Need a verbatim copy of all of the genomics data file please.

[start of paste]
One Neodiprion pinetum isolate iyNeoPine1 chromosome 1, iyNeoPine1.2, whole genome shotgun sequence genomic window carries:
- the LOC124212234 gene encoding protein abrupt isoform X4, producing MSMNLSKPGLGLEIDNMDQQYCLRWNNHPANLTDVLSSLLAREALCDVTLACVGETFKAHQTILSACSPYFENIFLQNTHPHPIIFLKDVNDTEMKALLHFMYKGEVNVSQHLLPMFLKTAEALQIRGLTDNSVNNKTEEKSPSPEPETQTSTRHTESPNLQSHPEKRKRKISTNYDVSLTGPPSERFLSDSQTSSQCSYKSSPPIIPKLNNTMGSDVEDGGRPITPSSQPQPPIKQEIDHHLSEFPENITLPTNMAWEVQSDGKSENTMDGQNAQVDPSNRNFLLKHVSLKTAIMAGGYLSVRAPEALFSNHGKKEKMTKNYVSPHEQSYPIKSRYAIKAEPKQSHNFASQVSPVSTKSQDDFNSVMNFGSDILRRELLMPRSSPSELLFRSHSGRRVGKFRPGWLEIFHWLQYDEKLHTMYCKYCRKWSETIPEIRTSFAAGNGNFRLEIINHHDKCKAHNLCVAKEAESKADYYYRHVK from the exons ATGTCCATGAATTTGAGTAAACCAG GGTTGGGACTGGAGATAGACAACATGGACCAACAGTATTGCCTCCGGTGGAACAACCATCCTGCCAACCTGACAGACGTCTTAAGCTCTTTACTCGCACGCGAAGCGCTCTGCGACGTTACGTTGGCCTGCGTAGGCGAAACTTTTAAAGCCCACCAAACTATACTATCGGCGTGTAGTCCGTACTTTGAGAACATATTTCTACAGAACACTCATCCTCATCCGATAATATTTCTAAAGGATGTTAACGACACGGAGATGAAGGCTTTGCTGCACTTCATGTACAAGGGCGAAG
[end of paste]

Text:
One Neodiprion pinetum isolate iyNeoPine1 chromosome 1, iyNeoPine1.2, whole genome shotgun sequence genomic window carries:
- the LOC124212234 gene encoding protein abrupt isoform X4, producing MSMNLSKPGLGLEIDNMDQQYCLRWNNHPANLTDVLSSLLAREALCDVTLACVGETFKAHQTILSACSPYFENIFLQNTHPHPIIFLKDVNDTEMKALLHFMYKGEVNVSQHLLPMFLKTAEALQIRGLTDNSVNNKTEEKSPSPEPETQTSTRHTESPNLQSHPEKRKRKISTNYDVSLTGPPSERFLSDSQTSSQCSYKSSPPIIPKLNNTMGSDVEDGGRPITPSSQPQPPIKQEIDHHLSEFPENITLPTNMAWEVQSDGKSENTMDGQNAQVDPSNRNFLLKHVSLKTAIMAGGYLSVRAPEALFSNHGKKEKMTKNYVSPHEQSYPIKSRYAIKAEPKQSHNFASQVSPVSTKSQDDFNSVMNFGSDILRRELLMPRSSPSELLFRSHSGRRVGKFRPGWLEIFHWLQYDEKLHTMYCKYCRKWSETIPEIRTSFAAGNGNFRLEIINHHDKCKAHNLCVAKEAESKADYYYRHVK from the exons ATGTCCATGAATTTGAGTAAACCAG GGTTGGGACTGGAGATAGACAACATGGACCAACAGTATTGCCTCCGGTGGAACAACCATCCTGCCAACCTGACAGACGTCTTAAGCTCTTTACTCGCACGCGAAGCGCTCTGCGACGTTACGTTGGCCTGCGTAGGCGAAACTTTTAAAGCCCACCAAACTATACTATCGGCGTGTAGTCCGTACTTTGAGAACATATTTCTACAGAACACTCATCCTCATCCGATAATATTTCTAAAGGATGTTAACGACACGGAGATGAAGGCTTTGCTGCACTTCATGTACAAGGGCGAAG